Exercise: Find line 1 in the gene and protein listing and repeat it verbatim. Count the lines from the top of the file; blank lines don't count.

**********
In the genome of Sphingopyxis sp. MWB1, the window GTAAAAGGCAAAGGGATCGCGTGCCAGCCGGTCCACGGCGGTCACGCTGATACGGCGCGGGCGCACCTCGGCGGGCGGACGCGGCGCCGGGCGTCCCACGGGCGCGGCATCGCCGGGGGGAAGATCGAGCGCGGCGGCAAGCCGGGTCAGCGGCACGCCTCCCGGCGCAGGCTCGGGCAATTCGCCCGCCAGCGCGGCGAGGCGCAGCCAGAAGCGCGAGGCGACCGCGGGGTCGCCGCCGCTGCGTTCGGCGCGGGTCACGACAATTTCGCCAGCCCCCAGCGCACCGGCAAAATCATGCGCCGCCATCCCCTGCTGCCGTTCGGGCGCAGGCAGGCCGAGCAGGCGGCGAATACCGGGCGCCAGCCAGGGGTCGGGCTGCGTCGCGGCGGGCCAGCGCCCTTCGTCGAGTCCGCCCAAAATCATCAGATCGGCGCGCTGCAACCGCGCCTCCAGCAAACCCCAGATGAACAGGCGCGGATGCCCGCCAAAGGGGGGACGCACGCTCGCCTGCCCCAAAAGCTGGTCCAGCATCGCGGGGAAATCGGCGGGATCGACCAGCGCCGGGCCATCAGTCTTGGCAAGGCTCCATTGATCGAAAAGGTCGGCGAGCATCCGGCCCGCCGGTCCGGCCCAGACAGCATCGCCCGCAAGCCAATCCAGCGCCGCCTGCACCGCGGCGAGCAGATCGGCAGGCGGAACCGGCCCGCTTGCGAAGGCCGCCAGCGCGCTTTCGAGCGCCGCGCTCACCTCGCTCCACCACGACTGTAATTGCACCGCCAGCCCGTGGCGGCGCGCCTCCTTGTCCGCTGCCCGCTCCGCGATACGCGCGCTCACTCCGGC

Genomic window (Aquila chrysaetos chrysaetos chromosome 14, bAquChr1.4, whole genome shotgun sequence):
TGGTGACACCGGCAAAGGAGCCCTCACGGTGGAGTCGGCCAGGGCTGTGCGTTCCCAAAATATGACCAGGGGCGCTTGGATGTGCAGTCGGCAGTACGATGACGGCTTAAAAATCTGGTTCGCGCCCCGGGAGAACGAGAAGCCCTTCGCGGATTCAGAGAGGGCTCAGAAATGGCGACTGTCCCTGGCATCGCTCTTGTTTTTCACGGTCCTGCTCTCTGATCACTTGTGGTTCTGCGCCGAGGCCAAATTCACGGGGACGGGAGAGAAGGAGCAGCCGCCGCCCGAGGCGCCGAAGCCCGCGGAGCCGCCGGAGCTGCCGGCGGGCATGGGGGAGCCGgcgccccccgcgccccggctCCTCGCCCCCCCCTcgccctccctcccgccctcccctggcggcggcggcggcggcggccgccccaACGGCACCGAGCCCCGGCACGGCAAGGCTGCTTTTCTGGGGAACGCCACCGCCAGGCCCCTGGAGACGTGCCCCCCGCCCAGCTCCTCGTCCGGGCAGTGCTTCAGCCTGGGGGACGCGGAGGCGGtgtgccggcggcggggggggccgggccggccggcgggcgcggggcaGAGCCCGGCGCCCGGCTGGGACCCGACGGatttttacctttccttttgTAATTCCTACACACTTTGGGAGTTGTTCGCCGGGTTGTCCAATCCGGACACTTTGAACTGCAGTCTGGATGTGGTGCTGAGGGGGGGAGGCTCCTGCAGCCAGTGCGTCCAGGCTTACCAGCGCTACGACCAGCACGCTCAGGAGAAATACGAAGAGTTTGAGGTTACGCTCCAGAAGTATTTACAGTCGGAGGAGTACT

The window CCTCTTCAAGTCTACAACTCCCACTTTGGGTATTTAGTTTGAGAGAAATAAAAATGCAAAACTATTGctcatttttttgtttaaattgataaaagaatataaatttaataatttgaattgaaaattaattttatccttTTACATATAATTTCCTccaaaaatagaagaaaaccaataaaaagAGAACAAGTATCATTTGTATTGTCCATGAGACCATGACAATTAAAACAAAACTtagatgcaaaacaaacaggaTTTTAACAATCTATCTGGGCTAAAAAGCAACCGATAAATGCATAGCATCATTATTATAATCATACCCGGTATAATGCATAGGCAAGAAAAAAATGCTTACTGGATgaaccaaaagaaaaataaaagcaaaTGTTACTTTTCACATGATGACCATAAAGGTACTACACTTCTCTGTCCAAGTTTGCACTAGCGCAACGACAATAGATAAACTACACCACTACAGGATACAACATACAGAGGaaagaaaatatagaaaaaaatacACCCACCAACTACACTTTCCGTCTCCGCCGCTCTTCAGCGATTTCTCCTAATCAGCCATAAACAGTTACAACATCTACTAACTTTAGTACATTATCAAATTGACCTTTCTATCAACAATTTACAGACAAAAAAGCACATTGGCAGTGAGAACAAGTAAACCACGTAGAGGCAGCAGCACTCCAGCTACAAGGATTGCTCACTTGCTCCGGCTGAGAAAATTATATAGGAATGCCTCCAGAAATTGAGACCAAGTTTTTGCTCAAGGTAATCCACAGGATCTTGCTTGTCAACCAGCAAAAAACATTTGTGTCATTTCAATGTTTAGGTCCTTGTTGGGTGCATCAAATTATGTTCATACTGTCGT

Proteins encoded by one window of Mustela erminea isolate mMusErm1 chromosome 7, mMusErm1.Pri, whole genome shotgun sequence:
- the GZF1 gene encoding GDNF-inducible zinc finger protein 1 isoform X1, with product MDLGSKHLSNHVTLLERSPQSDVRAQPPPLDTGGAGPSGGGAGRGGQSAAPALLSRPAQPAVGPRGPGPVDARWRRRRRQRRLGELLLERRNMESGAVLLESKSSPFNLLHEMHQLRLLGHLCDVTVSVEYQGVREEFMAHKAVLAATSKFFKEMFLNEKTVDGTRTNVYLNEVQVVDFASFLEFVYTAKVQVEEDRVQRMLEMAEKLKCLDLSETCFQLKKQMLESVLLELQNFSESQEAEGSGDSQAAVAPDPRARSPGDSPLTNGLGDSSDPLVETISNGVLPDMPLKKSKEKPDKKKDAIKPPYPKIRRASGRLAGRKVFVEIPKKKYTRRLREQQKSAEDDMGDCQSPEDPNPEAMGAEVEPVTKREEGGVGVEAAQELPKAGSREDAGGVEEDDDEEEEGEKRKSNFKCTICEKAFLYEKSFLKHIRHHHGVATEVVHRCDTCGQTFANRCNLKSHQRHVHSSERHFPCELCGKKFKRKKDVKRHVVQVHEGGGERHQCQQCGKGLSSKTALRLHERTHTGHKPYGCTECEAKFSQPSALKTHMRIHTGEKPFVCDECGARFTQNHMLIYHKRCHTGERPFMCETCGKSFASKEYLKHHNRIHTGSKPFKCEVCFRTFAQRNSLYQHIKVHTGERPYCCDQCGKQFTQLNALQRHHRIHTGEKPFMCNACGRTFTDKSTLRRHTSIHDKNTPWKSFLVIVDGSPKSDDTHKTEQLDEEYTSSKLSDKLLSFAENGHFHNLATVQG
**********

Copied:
In the genome of Sphingopyxis sp. MWB1, the window GTAAAAGGCAAAGGGATCGCGTGCCAGCCGGTCCACGGCGGTCACGCTGATACGGCGCGGGCGCACCTCGGCGGGCGGACGCGGCGCCGGGCGTCCCACGGGCGCGGCATCGCCGGGGGGAAGATCGAGCGCGGCGGCAAGCCGGGTCAGCGGCACGCCTCCCGGCGCAGGCTCGGGCAATTCGCCCGCCAGCGCGGCGAGGCGCAGCCAGAAGCGCGAGGCGACCGCGGGGTCGCCGCCGCTGCGTTCGGCGCGGGTCACGACAATTTCGCCAGCCCCCAGCGCACCGGCAAAATCATGCGCCGCCATCCCCTGCTGCCGTTCGGGCGCAGGCAGGCCGAGCAGGCGGCGAATACCGGGCGCCAGCCAGGGGTCGGGCTGCGTCGCGGCGGGCCAGCGCCCTTCGTCGAGTCCGCCCAAAATCATCAGATCGGCGCGCTGCAACCGCGCCTCCAGCAAACCCCAGATGAACAGGCGCGGATGCCCGCCAAAGGGGGGACGCACGCTCGCCTGCCCCAAAAGCTGGTCCAGCATCGCGGGGAAATCGGCGGGATCGACCAGCGCCGGGCCATCAGTCTTGGCAAGGCTCCATTGATCGAAAAGGTCGGCGAGCATCCGGCCCGCCGGTCCGGCCCAGACAGCATCGCCCGCAAGCCAATCCAGCGCCGCCTGCACCGCGGCGAGCAGATCGGCAGGCGGAACCGGCCCGCTTGCGAAGGCCGCCAGCGCGCTTTCGAGCGCCGCGCTCACCTCGCTCCACCACGACTGTAATTGCACCGCCAGCCCGTGGCGGCGCGCCTCCTTGTCCGCTGCCCGCTCCGCGATACGCGCGCTCACTCCGGC